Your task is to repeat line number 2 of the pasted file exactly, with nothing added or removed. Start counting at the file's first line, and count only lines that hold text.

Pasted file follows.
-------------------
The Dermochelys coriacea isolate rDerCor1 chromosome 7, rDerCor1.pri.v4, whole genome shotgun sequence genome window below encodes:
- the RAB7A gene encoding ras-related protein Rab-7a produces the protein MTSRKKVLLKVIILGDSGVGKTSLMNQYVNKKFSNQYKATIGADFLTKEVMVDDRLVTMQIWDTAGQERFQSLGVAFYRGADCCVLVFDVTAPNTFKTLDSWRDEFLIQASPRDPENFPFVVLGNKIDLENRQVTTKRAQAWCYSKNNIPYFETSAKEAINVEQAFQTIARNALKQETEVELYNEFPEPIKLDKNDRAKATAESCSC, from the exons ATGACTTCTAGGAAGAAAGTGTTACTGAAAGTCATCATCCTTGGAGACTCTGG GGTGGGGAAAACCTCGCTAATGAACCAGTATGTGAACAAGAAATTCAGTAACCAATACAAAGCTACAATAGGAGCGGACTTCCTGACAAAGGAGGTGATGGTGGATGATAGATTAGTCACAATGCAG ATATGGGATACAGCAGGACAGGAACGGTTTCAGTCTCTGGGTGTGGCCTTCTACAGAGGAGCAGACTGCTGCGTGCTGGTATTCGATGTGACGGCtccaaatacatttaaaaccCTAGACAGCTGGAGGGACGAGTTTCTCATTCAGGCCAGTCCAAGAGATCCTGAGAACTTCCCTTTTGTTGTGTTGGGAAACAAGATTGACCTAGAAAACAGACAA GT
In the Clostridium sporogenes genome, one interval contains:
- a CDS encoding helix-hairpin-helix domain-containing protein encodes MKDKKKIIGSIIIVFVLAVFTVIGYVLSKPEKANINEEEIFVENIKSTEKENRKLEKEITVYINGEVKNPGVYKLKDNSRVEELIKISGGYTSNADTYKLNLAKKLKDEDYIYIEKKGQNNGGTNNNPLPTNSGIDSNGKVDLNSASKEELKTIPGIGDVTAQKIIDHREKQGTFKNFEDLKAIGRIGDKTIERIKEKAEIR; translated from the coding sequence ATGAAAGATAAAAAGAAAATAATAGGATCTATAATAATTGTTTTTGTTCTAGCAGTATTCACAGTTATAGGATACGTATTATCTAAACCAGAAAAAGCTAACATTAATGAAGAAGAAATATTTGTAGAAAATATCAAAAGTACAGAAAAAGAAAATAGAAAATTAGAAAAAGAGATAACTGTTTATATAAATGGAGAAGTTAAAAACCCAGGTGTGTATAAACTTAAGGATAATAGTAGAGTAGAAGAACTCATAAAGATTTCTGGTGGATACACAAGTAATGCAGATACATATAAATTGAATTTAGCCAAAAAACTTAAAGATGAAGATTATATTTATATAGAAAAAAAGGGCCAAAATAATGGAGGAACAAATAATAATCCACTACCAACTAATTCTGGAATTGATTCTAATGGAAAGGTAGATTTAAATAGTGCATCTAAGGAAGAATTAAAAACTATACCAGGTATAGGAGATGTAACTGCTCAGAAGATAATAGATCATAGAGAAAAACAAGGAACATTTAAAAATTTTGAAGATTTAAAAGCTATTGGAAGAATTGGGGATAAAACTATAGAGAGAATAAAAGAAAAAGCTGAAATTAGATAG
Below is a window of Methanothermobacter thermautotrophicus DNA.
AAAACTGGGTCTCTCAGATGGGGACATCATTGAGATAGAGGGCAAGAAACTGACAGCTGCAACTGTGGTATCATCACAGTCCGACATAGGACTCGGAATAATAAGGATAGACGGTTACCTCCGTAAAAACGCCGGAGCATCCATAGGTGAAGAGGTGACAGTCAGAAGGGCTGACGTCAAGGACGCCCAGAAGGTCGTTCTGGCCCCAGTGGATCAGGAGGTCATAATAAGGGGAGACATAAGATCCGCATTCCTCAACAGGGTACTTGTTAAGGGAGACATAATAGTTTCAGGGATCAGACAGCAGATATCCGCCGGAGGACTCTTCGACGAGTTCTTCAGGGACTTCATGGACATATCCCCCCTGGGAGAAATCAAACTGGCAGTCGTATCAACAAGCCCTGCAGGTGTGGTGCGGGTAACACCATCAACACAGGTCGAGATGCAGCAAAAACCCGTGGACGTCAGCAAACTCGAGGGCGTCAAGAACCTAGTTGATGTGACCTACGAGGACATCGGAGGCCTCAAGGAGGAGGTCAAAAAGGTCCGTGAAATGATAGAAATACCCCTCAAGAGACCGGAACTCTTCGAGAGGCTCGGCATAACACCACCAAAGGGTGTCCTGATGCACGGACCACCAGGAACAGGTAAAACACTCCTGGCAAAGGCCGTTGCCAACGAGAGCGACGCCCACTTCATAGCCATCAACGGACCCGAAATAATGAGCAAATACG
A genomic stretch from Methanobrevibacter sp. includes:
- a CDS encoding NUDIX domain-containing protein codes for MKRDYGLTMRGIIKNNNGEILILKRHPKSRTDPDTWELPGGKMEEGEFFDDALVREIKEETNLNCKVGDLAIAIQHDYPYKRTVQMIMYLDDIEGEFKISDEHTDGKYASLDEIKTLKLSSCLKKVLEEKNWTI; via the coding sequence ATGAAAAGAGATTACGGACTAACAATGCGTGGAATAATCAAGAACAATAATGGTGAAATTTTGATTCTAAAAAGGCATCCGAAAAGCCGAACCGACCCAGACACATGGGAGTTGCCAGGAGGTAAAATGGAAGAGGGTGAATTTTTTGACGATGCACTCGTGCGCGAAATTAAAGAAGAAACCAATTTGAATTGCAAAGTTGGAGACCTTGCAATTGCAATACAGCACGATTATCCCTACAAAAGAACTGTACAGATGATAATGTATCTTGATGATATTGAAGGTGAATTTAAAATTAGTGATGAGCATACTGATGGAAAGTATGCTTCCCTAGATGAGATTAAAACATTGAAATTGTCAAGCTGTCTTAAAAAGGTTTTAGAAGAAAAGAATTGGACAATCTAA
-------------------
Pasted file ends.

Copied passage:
- the RAB7A gene encoding ras-related protein Rab-7a produces the protein MTSRKKVLLKVIILGDSGVGKTSLMNQYVNKKFSNQYKATIGADFLTKEVMVDDRLVTMQIWDTAGQERFQSLGVAFYRGADCCVLVFDVTAPNTFKTLDSWRDEFLIQASPRDPENFPFVVLGNKIDLENRQVTTKRAQAWCYSKNNIPYFETSAKEAINVEQAFQTIARNALKQETEVELYNEFPEPIKLDKNDRAKATAESCSC, from the exons ATGACTTCTAGGAAGAAAGTGTTACTGAAAGTCATCATCCTTGGAGACTCTGG GGTGGGGAAAACCTCGCTAATGAACCAGTATGTGAACAAGAAATTCAGTAACCAATACAAAGCTACAATAGGAGCGGACTTCCTGACAAAGGAGGTGATGGTGGATGATAGATTAGTCACAATGCAG ATATGGGATACAGCAGGACAGGAACGGTTTCAGTCTCTGGGTGTGGCCTTCTACAGAGGAGCAGACTGCTGCGTGCTGGTATTCGATGTGACGGCtccaaatacatttaaaaccCTAGACAGCTGGAGGGACGAGTTTCTCATTCAGGCCAGTCCAAGAGATCCTGAGAACTTCCCTTTTGTTGTGTTGGGAAACAAGATTGACCTAGAAAACAGACAA GT